Q: Yesterday, US Senator Rand Paul, when talking about the DPRK's threat to reconsider its summit with the US in an interview with the CNN, said that from the perspective of the DPRK, they gave up three American prisoners and they are ending military weapons testing. They are giving and haven't seen a little bit on the other side from the US. He added that this is just the DPRK responding and pushing back in their way, but he is still optimistic about the upcoming talks between the DPRK and the US. What is your comment?
A: I have noted relevant reports. Senator Rand Paul also sits on the Senate Foreign Relations Committee. He chose to look at the matter from the perspective of the DPRK and proposed to show mutual understanding and compromise. This way of thinking and attitude are worth noting.
Not long ago, an important step to resolve the Korean Peninsula issue was taken in the right direction, thanks to the concerted efforts of all relevant parties. We keep stressing and I also reiterated yesterday that the current momentum of dialogue and détente on the Korean Peninsula does not come by easily and should be cherished by all.
You may all have noticed that the DPRK has made important efforts, including its announcement to stop nuclear and missile tests and close the Punggye-ri nuclear test site. They have demonstrated their goodwill to pursue denuclearization of the Korean Peninsula and establish mutual trust with other parties as well as their sincerity to move forward the political settlement of the Korean Peninsula issue through talks. These efforts shall be acknowledged, encouraged, welcomed and supported by the international community and certainly deserves corresponding efforts from the other party.
Just like State Councilor and Foreign Minister Wang Yi said yesterday in Paris, we shall never allow the history of one party showing flexibility and the other taking an increasingly tougher stance to repeat itself.
To resolve the Korean Peninsula issue in a political way calls for the concerted efforts of all relevant parties. China always maintains that this political process shall be advanced through dialogues, and all parties' concerns shall be addressed in a balanced way, including the legitimate security concerns of the DPRK. Senator Paul said that he is still optimistic. We also hope that the US and the DPRK could seize the opportunity and remain committed to building mutual trust and engaging in dialogues, thus making positive contributions to the denuclearization of the Korean Peninsula and the enduing stability in the region.
Q: According to reports, the Iranian Minister of Petroleum said that China would continue with its cooperation with Iran on oil imports after the US withdrawal from the Joint Comprehensive Plan of Action. Can you confirm this?
A: China and Iran maintain normal trade and economic ties all along, including in the area mentioned by you. China will continue with such trade and economic ties with Iran on the basis of not violating its own international obligations.
Q: With regard to the Korean Peninsula nuclear issue, US National Security Adviser John Bolton proposed that the DPRK should accept the Libya model of complete nuclear disarmament in return for compensation, which was rejected by the DPRK. Does China endorse the Libya model? Please tell us China's position on it.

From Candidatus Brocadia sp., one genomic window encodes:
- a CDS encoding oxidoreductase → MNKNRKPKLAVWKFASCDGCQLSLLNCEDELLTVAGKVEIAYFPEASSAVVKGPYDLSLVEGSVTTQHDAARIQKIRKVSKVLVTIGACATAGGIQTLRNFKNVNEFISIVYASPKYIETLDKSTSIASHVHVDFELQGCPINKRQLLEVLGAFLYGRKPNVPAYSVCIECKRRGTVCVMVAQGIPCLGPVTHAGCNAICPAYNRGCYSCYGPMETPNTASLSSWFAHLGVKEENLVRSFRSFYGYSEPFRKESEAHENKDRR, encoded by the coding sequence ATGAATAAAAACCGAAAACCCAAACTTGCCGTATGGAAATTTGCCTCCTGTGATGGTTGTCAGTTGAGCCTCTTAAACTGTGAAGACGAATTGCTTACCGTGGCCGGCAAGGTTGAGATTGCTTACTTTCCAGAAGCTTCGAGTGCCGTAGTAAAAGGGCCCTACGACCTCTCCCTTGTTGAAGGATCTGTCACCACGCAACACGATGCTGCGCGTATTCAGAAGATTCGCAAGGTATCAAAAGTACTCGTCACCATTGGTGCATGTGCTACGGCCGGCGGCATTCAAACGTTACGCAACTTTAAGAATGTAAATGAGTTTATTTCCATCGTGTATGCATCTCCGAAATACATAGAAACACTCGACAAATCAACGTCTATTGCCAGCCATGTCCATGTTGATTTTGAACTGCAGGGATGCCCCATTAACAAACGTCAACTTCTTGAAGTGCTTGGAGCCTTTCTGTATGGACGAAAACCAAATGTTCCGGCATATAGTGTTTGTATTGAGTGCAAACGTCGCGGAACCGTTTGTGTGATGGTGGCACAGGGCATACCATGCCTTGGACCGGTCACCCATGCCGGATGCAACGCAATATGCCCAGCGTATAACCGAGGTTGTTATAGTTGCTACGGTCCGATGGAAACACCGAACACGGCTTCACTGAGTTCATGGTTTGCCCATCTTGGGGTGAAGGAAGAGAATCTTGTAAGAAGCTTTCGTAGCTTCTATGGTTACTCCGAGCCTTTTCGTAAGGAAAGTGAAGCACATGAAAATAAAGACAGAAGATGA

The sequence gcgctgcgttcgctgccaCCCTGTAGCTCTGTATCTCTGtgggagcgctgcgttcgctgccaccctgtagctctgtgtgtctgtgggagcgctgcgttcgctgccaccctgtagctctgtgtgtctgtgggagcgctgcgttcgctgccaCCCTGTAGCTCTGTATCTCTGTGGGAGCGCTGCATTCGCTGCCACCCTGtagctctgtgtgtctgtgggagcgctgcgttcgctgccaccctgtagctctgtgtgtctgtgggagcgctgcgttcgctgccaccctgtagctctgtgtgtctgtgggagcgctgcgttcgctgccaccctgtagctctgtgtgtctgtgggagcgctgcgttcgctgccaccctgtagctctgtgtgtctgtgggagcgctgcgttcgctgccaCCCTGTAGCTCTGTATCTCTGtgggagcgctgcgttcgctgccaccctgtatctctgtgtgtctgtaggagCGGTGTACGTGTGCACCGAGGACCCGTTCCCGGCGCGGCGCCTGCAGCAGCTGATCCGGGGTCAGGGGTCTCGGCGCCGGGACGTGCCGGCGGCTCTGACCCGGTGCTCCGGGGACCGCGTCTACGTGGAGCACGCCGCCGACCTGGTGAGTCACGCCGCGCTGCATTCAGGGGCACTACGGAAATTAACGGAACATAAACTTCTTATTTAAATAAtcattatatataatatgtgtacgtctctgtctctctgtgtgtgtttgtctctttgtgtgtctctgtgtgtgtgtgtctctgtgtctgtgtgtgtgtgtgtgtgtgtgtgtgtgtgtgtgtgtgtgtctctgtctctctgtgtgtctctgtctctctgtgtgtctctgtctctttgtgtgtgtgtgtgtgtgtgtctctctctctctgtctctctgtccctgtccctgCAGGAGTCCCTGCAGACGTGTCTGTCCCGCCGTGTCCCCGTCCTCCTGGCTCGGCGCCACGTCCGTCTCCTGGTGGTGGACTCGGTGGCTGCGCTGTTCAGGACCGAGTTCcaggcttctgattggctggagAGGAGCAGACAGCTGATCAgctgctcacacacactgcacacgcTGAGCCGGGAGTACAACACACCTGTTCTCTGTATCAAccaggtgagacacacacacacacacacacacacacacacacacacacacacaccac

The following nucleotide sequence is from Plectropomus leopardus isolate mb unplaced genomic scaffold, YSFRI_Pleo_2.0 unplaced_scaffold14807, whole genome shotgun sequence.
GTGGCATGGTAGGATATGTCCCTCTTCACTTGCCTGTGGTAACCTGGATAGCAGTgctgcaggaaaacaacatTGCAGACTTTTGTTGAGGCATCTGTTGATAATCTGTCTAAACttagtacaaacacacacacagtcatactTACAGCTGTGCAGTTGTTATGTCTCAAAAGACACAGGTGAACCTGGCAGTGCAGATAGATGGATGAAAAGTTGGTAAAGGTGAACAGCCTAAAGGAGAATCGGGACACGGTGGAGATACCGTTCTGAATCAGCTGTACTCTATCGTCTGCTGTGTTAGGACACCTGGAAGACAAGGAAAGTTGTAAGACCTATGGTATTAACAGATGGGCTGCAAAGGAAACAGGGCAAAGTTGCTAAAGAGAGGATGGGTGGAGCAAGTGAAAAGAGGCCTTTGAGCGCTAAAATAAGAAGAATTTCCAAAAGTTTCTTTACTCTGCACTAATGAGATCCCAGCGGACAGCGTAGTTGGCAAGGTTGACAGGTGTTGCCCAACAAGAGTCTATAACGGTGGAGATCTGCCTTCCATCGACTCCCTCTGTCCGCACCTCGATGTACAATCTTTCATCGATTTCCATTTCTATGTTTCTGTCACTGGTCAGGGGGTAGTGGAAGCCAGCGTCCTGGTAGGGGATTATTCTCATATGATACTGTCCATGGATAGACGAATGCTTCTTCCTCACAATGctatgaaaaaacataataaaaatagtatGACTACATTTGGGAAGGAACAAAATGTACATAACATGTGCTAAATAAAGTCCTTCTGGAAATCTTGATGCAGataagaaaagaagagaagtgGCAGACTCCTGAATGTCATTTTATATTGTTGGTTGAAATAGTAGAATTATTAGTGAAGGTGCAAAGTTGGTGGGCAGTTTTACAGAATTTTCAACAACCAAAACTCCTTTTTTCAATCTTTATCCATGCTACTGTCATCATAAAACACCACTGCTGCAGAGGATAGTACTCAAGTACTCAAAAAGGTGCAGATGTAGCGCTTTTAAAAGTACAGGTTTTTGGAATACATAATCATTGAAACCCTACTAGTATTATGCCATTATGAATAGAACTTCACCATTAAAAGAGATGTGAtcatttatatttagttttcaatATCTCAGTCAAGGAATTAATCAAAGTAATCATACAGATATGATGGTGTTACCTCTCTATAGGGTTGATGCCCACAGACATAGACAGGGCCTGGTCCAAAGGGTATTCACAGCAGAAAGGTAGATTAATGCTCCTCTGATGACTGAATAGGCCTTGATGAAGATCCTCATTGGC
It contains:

A: I am certain that you have never heard us saying that we endorse the Libya model. I have made our position clear in my response to the first journalist and I can repeat it for you. China always maintains that all relevant parties should engage in dialogues to advance the political settlement of the Peninsula issue and address their concerns in a balanced way, including the legitimate security concerns of the DPRK.
Follow-up: The DPRK proposed that all relevant parties should take phased and synchronized measures to realize denuclearization and promote the political settlement of the Peninsula issue. Does China support the DPRK's proposal?
A: As I said just now, we believe that the concerns of all parties should be addressed in a balanced way when advancing the political settlement of the Korean Peninsula issue. During this process, all parties could seek out the most effective way to resume dialogue and address concerns in a synchronized way, thus contributing to resolving the issue through dialogues. China is open to any effective way that could achieve this end.
Q:The Vietnam unit of the Russian oil firm Roseneft is now drilling in an area of the South China Sea that China claims. They are concerned about China's possible response. What is your comment?
A: China has noted relevant reports. I would like to reiterate that no country, organization, company or individual can, without the permission of the Chinese government, carry out oil and gas exploration and exploitation activities in waters under Chinese jurisdiction. We urge relevant parties to earnestly respect China's sovereign and jurisdictional rights and not do anything that could impact bilateral relations and regional peace and stability.
Q: Recently, there was a case about a 19-year-old Sudanese girl, Noura Hussein, who was sentenced to death for killing her husband. Many organizations, including the EU and the UN, have expressed their concern and called on the Sudanese authority to abolish death penalty. Since China is one of those that have closest economic and diplomatic ties with Sudan, do you have any comment on that?
A: I just learned of this news after you described it for me. It is a specific case happening in another sovereign state. I need to get all the facts straight before answering your question. If the EU and other organizations are making reasonable requests, they can suggest them to the Sudanese government. If the requests not reasonable, the principled position of the Chinese government is non-interference in other countries' domestic affairs, which is applicable to all countries.